Optimal investment and life insurance strategies under minimum and maximum constraints
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Insurance: Mathematics and Econom
We derive optimal strategies for an individual life insurance policyholder who can control the asset allocation as well as the sum insured(the amount to be paid out upon death) throughout the policy term. We first consider the problem in a pure form without constraints (exceptnonnegativity on the sum insured) and then in a more general form with minimum and/or maximum constraints on the sum insured. In both caseswe also provide the optimal life insurance strategies in the case where risky-asset investments are not allowed (or not taken into consideration),as in basic life insurance mathematics. The optimal constrained strategies are somewhat more complex than the unconstrained ones, but the lattercan serve to ease the understanding and implementation of the former.c 2007 Elsevier B.V. All rights reserved.IME Subject and Insurance Branch Category: IE30; IE53; IB13
JEL classification: C61; D91; G11
MSC: 49L20; 91B28; 93E20
Keywords: Life insurance; Asset allocation; Optimization
This paper is concerned with optimal strategies regardinglife insurance (i.e., coverage against death) and investment foran individual policyholder in a life insurance company or apension fund (referred to as the company henceforth). Morespecifically, we consider a life insurance policy comprising lifeinsurance as well as retirement saving during [0, T ], whereT > 0 is a fixed finite time horizon. The policyholder is allowedto choose, in a continuous manner, the sum insured, which isthe sum to be paid out from the company upon death of thepolicyholder, as well as the investment strategy. Our main focus
investment (although, as we shall see, these issues should notbe viewed separately), and we therefore work throughout with asimple and well-known model for the financial market offeringthe assets available for investment.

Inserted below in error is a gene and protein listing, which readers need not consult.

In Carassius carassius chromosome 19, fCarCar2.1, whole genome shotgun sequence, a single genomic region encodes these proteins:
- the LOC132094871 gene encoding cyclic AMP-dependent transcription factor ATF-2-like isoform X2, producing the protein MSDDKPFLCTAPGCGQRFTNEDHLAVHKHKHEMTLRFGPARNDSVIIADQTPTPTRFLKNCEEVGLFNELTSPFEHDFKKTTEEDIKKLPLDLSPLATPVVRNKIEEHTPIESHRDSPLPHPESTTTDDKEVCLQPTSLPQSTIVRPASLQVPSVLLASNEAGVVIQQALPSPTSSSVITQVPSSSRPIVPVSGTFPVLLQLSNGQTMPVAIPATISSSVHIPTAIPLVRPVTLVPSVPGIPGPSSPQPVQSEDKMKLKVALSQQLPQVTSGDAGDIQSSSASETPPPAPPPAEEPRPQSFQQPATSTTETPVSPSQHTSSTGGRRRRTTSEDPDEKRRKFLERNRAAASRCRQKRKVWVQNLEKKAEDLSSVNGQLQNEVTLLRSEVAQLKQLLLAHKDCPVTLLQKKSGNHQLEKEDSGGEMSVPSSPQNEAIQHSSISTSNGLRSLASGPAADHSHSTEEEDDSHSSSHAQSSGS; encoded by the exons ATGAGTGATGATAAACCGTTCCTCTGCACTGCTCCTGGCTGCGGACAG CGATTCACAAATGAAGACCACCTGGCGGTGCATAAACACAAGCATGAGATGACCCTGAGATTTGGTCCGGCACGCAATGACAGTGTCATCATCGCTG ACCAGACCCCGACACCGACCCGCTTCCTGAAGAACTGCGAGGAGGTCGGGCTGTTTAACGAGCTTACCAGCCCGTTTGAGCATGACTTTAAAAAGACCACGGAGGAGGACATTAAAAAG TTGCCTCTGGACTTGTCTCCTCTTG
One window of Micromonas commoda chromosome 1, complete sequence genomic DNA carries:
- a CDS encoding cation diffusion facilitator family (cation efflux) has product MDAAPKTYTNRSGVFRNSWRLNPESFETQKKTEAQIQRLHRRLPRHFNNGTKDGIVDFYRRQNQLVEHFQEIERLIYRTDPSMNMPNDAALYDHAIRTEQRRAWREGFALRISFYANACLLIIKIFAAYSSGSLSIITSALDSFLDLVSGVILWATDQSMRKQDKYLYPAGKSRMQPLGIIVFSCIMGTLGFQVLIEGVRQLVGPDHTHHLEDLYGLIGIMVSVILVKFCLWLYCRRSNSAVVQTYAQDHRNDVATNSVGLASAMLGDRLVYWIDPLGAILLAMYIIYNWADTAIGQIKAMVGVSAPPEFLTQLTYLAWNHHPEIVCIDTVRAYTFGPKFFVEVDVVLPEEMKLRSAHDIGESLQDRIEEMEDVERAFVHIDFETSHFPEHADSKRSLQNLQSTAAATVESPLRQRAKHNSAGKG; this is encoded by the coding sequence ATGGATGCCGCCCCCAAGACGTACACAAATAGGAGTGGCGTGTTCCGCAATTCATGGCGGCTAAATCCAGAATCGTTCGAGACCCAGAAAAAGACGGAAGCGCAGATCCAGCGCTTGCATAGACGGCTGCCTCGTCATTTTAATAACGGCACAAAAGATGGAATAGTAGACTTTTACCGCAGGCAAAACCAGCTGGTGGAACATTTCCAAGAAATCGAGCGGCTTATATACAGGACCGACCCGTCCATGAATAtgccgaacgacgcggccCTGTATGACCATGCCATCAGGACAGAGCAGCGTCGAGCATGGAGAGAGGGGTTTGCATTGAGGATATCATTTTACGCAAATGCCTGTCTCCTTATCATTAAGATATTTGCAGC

We impose in general the very realistic constraint that thesum insured must be nonnegative, but as the title of the papersuggests we shall also consider the optimization problem undermore restrictive minimum and maximum constraints in theform of lower and upper boundaries for the sum insured. Themotivation for the company to impose an upper boundary israther obvious, since it puts a limit on the companys immediaterisk at any time during the policy term, but the motivationOptimal investment and life insuramaximum
Peter Holm Nielsena,
a PFA Pension, Sundkrogsgade 4bDepartment of Applied Mathematics and Statistics, University of
Received April 2007; received in revised formis on the issue of optimal life insurance rather than optimal
Corresponding author. Tel.: +45 39175876; fax: +45 39175952.E-mail addresses: email@example.com (P.H. Nielsen), firstname.lastname@example.org
0167-6687/$ - see front matter c 2007 Elsevier B.V. All rights reserved.doi:10.1016/j.insmatheco.2007.09.007ics 43 (2008) 1528www.elsevier.com/locate/ime
ce strategies under minimum andonstraints
K-2100 Copenhagen, Denmarkpenhagen, Universitetsparken 5, DK-2100 Copenhagen, Denmark